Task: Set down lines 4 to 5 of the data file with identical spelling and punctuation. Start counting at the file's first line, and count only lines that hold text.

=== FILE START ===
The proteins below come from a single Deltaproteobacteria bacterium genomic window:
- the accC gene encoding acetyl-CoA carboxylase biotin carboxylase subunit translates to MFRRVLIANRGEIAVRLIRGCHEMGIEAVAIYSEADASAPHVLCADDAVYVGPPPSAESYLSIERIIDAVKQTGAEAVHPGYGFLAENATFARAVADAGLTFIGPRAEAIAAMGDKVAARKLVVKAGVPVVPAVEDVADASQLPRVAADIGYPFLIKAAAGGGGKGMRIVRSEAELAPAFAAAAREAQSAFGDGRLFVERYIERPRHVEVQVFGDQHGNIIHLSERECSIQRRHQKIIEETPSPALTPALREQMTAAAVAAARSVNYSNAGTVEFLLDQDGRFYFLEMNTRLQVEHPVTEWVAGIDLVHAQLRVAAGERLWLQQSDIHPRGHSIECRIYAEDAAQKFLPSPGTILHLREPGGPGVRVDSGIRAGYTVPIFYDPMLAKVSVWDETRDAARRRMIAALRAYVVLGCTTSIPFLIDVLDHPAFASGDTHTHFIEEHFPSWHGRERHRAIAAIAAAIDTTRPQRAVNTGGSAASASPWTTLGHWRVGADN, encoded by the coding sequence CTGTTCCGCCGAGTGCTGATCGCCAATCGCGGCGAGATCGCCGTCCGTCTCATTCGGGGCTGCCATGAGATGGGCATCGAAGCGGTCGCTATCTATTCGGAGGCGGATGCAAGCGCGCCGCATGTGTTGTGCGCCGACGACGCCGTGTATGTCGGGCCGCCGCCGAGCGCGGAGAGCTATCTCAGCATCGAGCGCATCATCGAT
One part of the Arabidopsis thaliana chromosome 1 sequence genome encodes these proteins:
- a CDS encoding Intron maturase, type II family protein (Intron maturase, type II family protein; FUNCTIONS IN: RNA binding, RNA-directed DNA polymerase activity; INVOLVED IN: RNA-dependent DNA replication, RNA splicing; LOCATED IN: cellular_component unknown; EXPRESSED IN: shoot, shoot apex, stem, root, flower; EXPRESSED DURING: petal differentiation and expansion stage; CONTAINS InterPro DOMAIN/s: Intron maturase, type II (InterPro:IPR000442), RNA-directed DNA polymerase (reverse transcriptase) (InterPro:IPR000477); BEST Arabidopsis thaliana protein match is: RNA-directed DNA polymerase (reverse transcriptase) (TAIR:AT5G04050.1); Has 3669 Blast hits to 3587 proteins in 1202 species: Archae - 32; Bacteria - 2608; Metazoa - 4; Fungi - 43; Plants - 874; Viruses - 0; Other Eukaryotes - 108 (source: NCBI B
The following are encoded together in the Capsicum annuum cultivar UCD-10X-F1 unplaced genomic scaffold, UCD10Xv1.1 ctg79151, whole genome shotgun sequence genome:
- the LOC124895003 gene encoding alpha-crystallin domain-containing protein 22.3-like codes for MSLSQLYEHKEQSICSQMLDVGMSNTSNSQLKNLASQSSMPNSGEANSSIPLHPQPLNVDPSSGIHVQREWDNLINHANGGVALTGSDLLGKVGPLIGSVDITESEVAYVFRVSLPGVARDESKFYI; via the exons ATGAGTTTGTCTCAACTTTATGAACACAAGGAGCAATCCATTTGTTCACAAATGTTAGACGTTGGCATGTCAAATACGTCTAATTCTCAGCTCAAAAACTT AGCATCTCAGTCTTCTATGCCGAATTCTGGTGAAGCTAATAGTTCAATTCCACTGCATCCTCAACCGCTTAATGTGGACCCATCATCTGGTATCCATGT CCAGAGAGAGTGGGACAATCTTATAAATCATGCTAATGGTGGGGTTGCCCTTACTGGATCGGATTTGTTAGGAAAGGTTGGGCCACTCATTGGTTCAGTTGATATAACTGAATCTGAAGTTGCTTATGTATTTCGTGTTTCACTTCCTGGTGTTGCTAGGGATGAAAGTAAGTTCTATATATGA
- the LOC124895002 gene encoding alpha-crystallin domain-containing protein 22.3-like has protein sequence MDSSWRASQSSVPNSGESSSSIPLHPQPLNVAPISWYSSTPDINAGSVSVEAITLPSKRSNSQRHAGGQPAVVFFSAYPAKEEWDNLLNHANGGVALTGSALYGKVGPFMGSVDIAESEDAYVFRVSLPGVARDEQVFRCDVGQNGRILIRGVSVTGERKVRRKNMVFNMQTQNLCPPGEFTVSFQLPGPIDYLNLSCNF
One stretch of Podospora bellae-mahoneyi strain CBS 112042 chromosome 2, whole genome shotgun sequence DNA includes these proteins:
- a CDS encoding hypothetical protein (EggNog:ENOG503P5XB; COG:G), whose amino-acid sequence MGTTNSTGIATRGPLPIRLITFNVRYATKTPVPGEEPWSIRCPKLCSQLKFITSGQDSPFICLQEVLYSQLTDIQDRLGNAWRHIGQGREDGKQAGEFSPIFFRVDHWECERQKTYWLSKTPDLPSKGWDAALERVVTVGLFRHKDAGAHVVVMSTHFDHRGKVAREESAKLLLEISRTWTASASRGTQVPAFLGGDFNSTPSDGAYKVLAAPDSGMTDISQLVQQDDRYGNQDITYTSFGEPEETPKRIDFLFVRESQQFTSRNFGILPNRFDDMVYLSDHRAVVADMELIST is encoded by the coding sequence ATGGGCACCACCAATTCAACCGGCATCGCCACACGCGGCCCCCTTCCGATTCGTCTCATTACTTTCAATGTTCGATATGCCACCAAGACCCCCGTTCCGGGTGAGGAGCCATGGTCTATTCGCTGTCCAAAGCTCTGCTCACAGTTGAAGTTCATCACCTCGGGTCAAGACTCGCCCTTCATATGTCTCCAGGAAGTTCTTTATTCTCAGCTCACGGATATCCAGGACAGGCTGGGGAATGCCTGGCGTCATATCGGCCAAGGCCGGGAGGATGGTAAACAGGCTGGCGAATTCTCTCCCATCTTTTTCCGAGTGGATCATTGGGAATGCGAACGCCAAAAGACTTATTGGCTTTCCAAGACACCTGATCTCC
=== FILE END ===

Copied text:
- a CDS encoding Intron maturase, type II family protein (Intron maturase, type II family protein; FUNCTIONS IN: RNA binding, RNA-directed DNA polymerase activity; INVOLVED IN: RNA-dependent DNA replication, RNA splicing; LOCATED IN: cellular_component unknown; EXPRESSED IN: shoot, shoot apex, stem, root, flower; EXPRESSED DURING: petal differentiation and expansion stage; CONTAINS InterPro DOMAIN/s: Intron maturase, type II (InterPro:IPR000442), RNA-directed DNA polymerase (reverse transcriptase) (InterPro:IPR000477); BEST Arabidopsis thaliana protein match is: RNA-directed DNA polymerase (reverse transcriptase) (TAIR:AT5G04050.1); Has 3669 Blast hits to 3587 proteins in 1202 species: Archae - 32; Bacteria - 2608; Metazoa - 4; Fungi - 43; Plants - 874; Viruses - 0; Other Eukaryotes - 108 (source: NCBI B
The following are encoded together in the Capsicum annuum cultivar UCD-10X-F1 unplaced genomic scaffold, UCD10Xv1.1 ctg79151, whole genome shotgun sequence genome: